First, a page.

Seven years ago, King Ruadan passed away quietly in his sleep. When he left us, he left a realm beset by foes on all sides. On the western plains, Gnoll hordes drove deeper into our lands with every raid. In the east, our armies were locked in the third year of bitter struggle with Jangovans in the mountain passes. Along the northern coast, the first tales of the Prince of Tides and his bloody rise to power were beginning to make their rounds. And, to the south, war raged across the Disputed Lands.
When Ruadan left us, we lost the unity that held back these, and half a hundred other threats for the past seven centuries. He left us with no heir to sit the throne of Amarand. He left us with the makings of a civil war.
Yet, instead of crumbling like the kingdom of the Titans, on whose ruins we built our cities and our castles, Amarand endured, because of the singular courage, wisdom, and strength of the young woman who became our queen—and the singularly loyal friends and companions who won her the throne.
When King Ruadan, her great uncle, died, ruling was the last thing on Lyrana’s mind. She had the strongest claim—through her great grandfather, King Jotharan—but she was only seventeen, and the late king’s nephew, Orias, had the support of most of the Great Lords. Yet, there were still those who came to Lyrana pleading with her to claim the throne; many saw Orias as a cruel and petty man, and certainly not kingly material. Lyrana refused to make a claim initially, but that changed on the Night of the Seven Knives.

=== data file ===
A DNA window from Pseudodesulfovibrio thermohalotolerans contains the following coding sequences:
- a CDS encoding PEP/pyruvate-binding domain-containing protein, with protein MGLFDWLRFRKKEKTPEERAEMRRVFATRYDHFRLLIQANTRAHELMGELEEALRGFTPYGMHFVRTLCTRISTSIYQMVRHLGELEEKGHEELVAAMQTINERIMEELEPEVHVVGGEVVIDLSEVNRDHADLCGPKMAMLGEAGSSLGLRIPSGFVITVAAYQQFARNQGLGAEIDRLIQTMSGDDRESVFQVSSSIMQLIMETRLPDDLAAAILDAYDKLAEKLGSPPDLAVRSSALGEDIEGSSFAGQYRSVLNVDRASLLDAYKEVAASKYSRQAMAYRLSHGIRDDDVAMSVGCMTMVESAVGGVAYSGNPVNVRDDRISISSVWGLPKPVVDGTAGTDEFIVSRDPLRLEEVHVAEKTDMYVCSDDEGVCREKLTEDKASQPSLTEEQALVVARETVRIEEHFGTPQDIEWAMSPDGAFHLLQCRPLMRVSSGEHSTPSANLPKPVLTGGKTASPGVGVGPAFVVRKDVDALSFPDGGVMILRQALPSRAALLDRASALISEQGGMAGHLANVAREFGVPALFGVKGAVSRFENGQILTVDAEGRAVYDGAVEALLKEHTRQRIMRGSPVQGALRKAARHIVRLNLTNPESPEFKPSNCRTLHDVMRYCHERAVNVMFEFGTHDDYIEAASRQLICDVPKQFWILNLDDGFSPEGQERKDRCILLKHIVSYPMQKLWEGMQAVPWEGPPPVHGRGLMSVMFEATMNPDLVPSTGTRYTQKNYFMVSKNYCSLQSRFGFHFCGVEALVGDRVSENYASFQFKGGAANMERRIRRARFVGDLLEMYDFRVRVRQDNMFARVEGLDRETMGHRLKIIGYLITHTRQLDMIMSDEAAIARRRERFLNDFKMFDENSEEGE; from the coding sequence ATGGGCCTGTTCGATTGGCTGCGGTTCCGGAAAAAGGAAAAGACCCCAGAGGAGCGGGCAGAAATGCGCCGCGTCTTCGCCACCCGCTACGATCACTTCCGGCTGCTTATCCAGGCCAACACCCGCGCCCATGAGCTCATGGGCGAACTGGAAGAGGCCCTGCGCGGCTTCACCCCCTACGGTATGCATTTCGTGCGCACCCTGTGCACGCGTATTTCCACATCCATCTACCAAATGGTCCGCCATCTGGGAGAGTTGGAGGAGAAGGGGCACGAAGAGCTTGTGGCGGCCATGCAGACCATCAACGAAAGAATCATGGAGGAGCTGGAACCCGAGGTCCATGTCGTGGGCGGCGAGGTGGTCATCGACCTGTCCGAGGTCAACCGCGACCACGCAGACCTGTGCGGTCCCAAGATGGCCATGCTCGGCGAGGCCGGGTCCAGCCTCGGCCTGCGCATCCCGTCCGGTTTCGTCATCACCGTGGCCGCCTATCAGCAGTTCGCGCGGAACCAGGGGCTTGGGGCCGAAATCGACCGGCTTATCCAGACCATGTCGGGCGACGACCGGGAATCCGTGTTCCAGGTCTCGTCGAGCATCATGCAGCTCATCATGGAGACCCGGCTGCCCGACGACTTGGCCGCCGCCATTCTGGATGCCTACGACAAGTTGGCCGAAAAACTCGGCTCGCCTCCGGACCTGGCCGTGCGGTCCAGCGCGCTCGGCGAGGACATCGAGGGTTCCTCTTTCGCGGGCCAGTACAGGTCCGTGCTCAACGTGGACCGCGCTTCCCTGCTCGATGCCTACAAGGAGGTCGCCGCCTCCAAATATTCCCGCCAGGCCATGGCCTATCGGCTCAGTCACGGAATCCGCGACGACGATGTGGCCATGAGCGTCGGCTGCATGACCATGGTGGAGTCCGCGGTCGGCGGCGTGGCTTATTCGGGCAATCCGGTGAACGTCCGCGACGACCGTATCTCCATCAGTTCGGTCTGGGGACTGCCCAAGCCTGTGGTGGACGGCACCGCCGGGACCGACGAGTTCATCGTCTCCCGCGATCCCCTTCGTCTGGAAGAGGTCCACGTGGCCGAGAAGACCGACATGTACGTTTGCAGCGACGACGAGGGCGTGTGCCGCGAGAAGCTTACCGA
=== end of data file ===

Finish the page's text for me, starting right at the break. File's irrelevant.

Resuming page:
Orias felt threatened by her stronger claim and sent seven of his best men to kill Lyrana. It was only by sheer luck, and the bravery of her protectors that she survived the attack. On the following day, she sent out messages to the lords of all seven provinces, declaring herself the Queen of Amarand, and so began the civil war against Orias.
It could have been a long, bloody conflict, but Lyrana did not want to cripple the kingdom in the winning of her crown. Rather than meet Orias in open battle, she sent her most capable followers in a series of daring secret raids, while simultaneously spreading word of Orias’ cruel nature among the common folk. When the time finally came for battle, his armies had gone months on cut wages and rations, thanks to the raids against Orias’ supply trains and garrisons, and the common folk were united against him. Even as he arrayed his men against Lyrana’s host—a third the size of his army—his own generals turned on him, and put him in chains.
He was brought before her and, though many called for his execution, Lyrana showed mercy and had him exiled. He was escorted to the border with just a handful of silver and a horse, and then the Rite of Expulsion—the most powerful banishing ward—was performed on him by the Council of Archmagi. As such, he will be struck dead by the ward, should he ever cross back into Amarand.
After a quick and efficient coronation ceremony, Lyrana began dealing with the threats outside the kingdom. The Jangovans were beaten back and forced to sue for peace when one of their high lords was captured in the fighting. The Gnolls were swept from the western borders when Lyrana marshaled the full strength of the rangers of the Borderwatch. When the Prince of Tides began his brazen attacks on the northern ports, the young Queen was ready; she sent a team of elite agents to pose as likely new recruits for the pirate fleet. They won the Prince’s confidence, and sent his bloody corpse to the bottom of the sea.
Today, Amarand is stronger than it has been since the reign of Pelaran the Good, three hundred years ago. The common folk are happy and fed; trade is robust; the roads and coasts are safe for travel.
Is this the dawn of a new era of peace, or is this the calm before the storm?
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